Pacifiers have been calming little ones and helping them fall asleep in peace since the 1600s. And they're still used widely today because they work. But when is your child too old to be sucking on a nipple substitute to fall asleep? We'll let you know best practices for pacifier use and how you can help them kick the habit without too much kicking and screaming so you can both (hopefully) fall asleep so easily, it makes you smile.
How Long Should A Baby Use A Pacifier
Medically Reviewed By Colgate Global Scientific Communications
A pacifier mimics a nipple and helps calm your baby when they're crying and not hungry. Aside from soothing your child and providing you both comfort, some other benefits include:
- A pacifier can help premature, tube-fed babies learn to use a bottle
- It reduces the risk of Sudden Infant Death Syndrome (SIDS)
The Mayo Clinic recommends waiting until your newborn is 3 to 4 weeks old before you give them a pacifier. That should give your little one enough time to get used to a nursing routine. Introducing a pacifier any earlier could disrupt breastfeeding.
For such a simple device, there are quite a few important dos and don'ts to keep in mind, like:
- One-piece pacifiers are the safest
Many traditional pacifiers come in three parts – the nipple, the mouthguard, and the handle. The mouthguard is meant to keep your baby from swallowing any pieces and choking. If the pacifier comes apart, then that mouthguard doesn't do much good. Getting a pacifier that's one piece is your safest option.
- Clean the pacifier
You may have heard that exposure to germs is good for your infant to build up a strong, healthy immune system – but it can take about 6 months for their immune system to mature. Boil their pacifier in hot water or run it through the dishwasher regularly for the first half-year. Then you can rinse it with soapy water.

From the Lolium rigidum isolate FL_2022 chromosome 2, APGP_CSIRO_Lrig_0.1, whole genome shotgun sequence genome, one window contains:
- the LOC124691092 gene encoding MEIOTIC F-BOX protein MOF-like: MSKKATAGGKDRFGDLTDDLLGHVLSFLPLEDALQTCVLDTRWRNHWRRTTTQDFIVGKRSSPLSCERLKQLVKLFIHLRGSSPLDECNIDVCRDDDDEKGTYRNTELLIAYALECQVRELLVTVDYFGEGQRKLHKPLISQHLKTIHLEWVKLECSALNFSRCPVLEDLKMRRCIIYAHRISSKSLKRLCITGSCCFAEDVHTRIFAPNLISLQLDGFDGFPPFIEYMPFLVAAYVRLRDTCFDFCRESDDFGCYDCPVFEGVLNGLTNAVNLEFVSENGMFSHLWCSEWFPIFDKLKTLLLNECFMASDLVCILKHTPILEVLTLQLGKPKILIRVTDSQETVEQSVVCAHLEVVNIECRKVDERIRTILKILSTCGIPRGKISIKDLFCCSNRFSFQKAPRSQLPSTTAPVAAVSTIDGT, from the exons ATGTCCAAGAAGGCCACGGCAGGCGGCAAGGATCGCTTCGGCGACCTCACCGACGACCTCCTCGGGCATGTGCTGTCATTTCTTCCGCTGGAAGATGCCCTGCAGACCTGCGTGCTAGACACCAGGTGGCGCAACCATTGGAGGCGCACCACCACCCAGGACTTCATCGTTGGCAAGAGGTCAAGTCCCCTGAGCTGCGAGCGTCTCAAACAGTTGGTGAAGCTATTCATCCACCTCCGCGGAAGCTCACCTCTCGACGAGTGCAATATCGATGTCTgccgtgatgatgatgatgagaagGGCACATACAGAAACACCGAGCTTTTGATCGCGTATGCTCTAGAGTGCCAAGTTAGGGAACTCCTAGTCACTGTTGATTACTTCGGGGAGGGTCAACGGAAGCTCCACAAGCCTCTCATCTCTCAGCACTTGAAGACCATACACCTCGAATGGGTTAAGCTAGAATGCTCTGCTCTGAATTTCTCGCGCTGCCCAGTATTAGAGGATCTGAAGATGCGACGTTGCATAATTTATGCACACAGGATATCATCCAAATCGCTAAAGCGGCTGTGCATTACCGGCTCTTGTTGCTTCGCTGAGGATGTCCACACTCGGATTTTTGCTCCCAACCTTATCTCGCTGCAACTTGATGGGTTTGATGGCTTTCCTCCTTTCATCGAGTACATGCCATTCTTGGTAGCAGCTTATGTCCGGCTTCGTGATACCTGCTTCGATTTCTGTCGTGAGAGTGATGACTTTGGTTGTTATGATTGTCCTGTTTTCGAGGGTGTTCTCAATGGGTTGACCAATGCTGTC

- Don't dip it in sugar
Sure, it will make them enjoy sucking on the pacifier more, but sugar will negatively affect their oral and overall health.
- Don't force it
If your baby doesn't want to suck on the pacifier, your baby is the boss. Gently rocking your newborn and or helping them find a more comfortable position will be more helpful to your cause.
- Don't replace feeding with a pacifier
If your baby is hungry, feed them. Only use a pacifier when they aren't hungry, and no amount of love and affection will keep them from crying.
- No necklaces
Don't put the pacifier on a loop of string and hang it around their neck. Even if it's meant to hang around your neck for easy access, it can cause unintended dangers for your baby.
- Replace it
If there are signs of wear and tear, get a new pacifier to ensure your baby doesn't swallow anything you don't want them to.
- No chewing
If your baby chews on the pacifier, take it away.
The longer your baby uses a pacifier, the more dependent they will be on it. One way to get your baby to stop using it is to not wean at all. Babies tend to think if they can't see it, it doesn't exist. Take it away for a week and see what happens. The first few days will be the most difficult, but you may be surprised at the results.
If you want a more gentle approach, here are some steps you can take to casually wean your baby off of pacifier use within about a week to ten days:
- If they use it day and night, limit their use to night time.
- If your baby is teething, that may be another exception you can make.
- Offer a toy or a game instead.
- Try replacing the pacifier with a healthy treat.
- Keep your baby busy for a week. Push them in their stroller, set up a playdate, go for a drive – anything to distract them from wanting to suck on their pacifier.
There's no perfect time to wean your baby off using a pacifier, but the consensus is that 1 year old is ideal, and 3 years is the absolute limit. Most infants will stop using a pacifier on their own by that time. The best thing to do is to speak to your pediatrician about your child's individual needs. They'll be able to guide you with advice tailored to your baby that will help you both rest easy.
Oral Care Center articles are reviewed by an oral health medical professional. This information is for educational purposes only. This content is not intended to be a substitute for professional medical advice, diagnosis or treatment. Always seek the advice of your dentist, physician or other qualified healthcare provider.